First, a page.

“I agree that a criminal charge can be an initiator to get people into treatment,” Newman-Polk said. “But the question is how do we work with somebody once they’re in treatment. I disagree that jail is an example of contingency management. Jail is not an evidence-based practice.”
She added that in her prior work in the treatment arena, she consistently found herself explaining this position to judges, with mixed results. Now as an attorney, she concluded that “I’ve got to go to the [Supreme Judicial Court] so that these judges don’t have the discretion.”
“Imprisoning someone purely for toxicology flies in the face of our understanding of addiction as a chronic illness,” Sarah Wakeman, M.D., who chairs the policy committee at the Massachusetts Society of Addiction Medicine, told ADAW. The state-based organization of addiction medicine specialists signed on to an amicus brief in the case that was filed by the Massachusetts Medical Society.
“There is definitely evidence that positive contingencies can improve engagement in treatment,” Wakeman added. However, “Positive contingencies are far more appropriate” than the stick approach of jail time for a setback, she suggested.
“While we certainly don’t want relapse to occur, it is part of any chronic condition,” said Botticelli, who also signed on to the brief that the Massachusetts Medical Society submitted. In diabetes, if your A1C spikes, we don’t say, ‘We’re taking you out of treatment.’ We adjust the treatment.”
Therefore, he believes that a more reasonable criterion for judging compliance for individuals with substance use disorders in the judicial system would involve their overall engagement in treatment. This argument suggests that a person who is trying to go through the process but experiences a setback should be allowed to stay in treatment with some modifications determined by the care provider, while someone who shows no inclination to engage in treatment would justifiably be subject to additional sanction by the court.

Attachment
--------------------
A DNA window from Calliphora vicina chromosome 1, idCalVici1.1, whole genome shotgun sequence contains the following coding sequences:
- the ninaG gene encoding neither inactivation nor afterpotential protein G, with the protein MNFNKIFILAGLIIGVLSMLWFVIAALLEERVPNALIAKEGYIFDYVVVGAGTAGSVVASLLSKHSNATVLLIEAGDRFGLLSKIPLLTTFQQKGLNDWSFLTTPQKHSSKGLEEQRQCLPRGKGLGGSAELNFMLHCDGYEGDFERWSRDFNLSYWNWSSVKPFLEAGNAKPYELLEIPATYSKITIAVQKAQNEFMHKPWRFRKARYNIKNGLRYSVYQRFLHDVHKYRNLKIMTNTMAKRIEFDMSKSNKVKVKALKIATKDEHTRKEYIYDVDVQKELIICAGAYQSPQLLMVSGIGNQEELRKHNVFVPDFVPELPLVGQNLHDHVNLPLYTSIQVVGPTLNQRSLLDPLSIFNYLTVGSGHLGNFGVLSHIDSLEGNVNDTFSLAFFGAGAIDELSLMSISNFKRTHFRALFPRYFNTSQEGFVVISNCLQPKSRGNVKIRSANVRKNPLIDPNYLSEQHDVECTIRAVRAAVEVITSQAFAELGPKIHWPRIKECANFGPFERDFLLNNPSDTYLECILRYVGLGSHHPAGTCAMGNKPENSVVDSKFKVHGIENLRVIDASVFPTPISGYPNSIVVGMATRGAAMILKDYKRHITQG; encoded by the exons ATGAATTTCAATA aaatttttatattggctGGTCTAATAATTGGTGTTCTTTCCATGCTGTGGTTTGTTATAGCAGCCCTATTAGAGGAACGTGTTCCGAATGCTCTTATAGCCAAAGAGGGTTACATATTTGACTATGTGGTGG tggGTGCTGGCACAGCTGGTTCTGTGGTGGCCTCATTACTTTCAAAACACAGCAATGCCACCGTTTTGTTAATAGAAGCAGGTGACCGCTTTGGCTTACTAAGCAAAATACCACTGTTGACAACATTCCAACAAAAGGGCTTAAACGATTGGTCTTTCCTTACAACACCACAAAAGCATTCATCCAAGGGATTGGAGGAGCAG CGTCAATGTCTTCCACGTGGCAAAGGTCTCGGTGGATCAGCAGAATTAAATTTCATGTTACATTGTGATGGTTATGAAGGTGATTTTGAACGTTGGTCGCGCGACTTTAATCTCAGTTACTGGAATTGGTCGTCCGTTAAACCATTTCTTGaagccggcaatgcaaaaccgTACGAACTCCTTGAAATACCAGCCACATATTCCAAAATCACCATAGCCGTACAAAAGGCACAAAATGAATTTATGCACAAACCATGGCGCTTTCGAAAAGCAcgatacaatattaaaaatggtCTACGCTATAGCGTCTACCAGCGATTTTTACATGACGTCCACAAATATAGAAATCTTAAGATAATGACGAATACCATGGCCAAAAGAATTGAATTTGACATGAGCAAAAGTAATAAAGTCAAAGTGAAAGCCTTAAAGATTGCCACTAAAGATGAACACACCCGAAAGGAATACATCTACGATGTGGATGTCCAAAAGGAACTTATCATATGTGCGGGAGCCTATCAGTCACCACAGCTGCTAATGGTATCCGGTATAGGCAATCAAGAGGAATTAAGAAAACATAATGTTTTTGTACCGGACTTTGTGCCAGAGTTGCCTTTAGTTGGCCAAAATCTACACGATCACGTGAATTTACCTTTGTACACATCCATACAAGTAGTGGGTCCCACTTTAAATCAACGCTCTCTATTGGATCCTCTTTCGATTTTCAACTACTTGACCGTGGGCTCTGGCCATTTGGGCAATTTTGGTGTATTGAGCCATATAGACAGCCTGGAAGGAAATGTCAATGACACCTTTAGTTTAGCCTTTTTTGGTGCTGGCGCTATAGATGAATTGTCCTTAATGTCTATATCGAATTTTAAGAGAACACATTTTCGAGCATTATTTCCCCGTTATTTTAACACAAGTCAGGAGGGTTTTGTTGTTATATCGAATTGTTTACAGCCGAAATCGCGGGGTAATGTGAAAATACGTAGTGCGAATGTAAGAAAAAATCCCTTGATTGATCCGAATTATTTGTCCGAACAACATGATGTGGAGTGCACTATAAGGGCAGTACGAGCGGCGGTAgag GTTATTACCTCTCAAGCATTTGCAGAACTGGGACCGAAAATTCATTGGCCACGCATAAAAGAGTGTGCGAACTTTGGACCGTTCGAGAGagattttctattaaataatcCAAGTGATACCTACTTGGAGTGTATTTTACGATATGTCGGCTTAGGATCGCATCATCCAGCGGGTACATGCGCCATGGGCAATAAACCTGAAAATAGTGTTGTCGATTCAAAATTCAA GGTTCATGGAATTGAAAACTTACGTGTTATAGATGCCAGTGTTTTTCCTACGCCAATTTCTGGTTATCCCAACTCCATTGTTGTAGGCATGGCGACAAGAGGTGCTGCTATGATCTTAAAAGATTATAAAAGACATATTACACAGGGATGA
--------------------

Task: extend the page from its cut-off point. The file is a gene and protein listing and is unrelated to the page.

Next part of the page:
“We all feel that treatment decisions should be made by clinicians, not by criminal justice or court officials,” Wakeman added.
Botticelli did point out that the position of Massachusetts officials in this case should not be interpreted as an indication of an attorney general’s office that is overly punitive in its overall outlook; he says the state’s history does not demonstrate that.
Not all individuals with a health care background who have weighed in on this case share the same point of view. Former national drug czar Robert DuPont and addiction psychiatrist and American Enterprise Institute resident scholar Sally Satel have both publicly warned against a court decision that could hamper justice officials’ authority, with Satel adding in an amicus brief that the case should not be decided on the basis of “contested concepts” around whether addiction is a brain disease.
Of course, many would question that “contested” label. “I can’t think of a chronic disease where people don’t have relapses,” Henry L. Dorkin, M.D., president of the Massachusetts Medical Society, told ADAW. He added that with stress being a precursor to relapse, it would seem that the threat of incarceration would only increase the chances of a relapse.
Observers of the appeal’s arguments before the Supreme Judicial Court on Oct. 2 have said that the seven-member court asked probing questions of both sides and left little indication of how they might rule in this much-watched matter.
The outcome of a Massachusetts case in which a defendant with a substance use disorder was jailed after a positive drug test during treatment could shape attitudes and policy in both the judicial and addiction treatment systems.